What is Esophageal Dialation?

ED1esophagusThe esophagus is the long, narrow food pipe (gullet) that carries food and liquid from the mouth to the stomach. It can become blocked or injured in a variety of ways. Esophageal dilatation is the technique used to stretch or open the blocked portion of the esophagus.

Causes of Esophageal Blockage

There are several causes of blockage or stricture of the esophagus. They all can make swallowing food and/or fluids difficult. The physician's first job is to find the reason for the stricture or narrowing. The answer can usually be provided by the medical history, physical exam, xrays, and endoscopy (a visual exam of the esophagus using a flexible fiberoptic tube).

Methods of Esophageal Dilatation 

In most instances, the problem is a mechanical one with an obstruction acting like a dam across a stream. Therefore, the treatment must be mechanical. The dam must be broken. After a diagnosis is made, the physician determines the method of treatment that is in the patient's best interest. The physician has a variety of techniques available. Each has benefits and is appropriate in specific cases. The physician will always discuss these options with the patient.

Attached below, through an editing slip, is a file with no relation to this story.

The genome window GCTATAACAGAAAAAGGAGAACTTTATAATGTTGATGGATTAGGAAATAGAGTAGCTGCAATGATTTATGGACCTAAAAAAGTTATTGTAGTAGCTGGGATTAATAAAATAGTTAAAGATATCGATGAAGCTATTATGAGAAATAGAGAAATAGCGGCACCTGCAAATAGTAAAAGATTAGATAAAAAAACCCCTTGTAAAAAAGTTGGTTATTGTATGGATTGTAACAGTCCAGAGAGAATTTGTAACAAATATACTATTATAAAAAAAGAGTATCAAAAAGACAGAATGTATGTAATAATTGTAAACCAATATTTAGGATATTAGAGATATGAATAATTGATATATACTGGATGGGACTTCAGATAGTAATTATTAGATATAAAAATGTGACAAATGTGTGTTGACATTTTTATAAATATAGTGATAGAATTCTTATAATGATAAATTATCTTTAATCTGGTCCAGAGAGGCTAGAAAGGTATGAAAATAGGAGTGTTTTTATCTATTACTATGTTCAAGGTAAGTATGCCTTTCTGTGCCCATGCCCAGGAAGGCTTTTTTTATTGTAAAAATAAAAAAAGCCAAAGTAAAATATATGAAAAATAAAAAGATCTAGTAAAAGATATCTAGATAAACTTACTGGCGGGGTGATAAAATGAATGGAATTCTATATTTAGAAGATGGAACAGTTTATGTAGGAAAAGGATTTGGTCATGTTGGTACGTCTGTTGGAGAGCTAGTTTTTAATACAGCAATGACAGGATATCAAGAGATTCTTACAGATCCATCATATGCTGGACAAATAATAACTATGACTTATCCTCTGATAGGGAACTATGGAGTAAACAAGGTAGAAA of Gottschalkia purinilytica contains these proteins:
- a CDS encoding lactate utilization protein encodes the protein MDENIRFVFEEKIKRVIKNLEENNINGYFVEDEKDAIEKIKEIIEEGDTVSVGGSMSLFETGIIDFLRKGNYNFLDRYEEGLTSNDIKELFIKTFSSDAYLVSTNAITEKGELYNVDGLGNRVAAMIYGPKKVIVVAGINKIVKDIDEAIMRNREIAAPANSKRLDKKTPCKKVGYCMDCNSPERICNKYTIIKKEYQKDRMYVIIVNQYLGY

The Procedure


As mentioned, there are a number, of dilating techniques available to the physician. If endoscopy isperformed at the same time, then it will be done in the endoscopy suite, usually under sedation. X-ray fluoroscopy equipment may be needed, so the procedure is also performed in the x-ray unit. Simple bougie dilatation may take only a few minutes. The other techniques require 20 to 30 minutes. Recovery is usually quick and the patient can soon begin eating and drinking to test the effectiveness of the treatment.



Esophageal dilatation is usually performed effectively and without problems. However, some complications can occur. A small amount of bleeding almost always happens at the treatment site. At times, it can be excessive, requiring evaluation and treatment. An uncommon but known complication is perforation of the esophagus. The wall of the esophagus is thin and, despite the best efforts of the physician, can tear. An operation may be required to correct this problem.


Alternative Treatments

The alternative treatment options are to do nothing or to undergo major chest surgery. The latter is recommended only if dilatation is ineffective.


In Summary

Narrowing or stricture of the esophagus is a very common problem. The physician can almost always uncover the specific cause of the stricture. There are a variety of treatment options available for the physician. Complications are rare and, in most instances, a satisfactory outcome occurs with complete clearing of or improvement in the swallowing problem.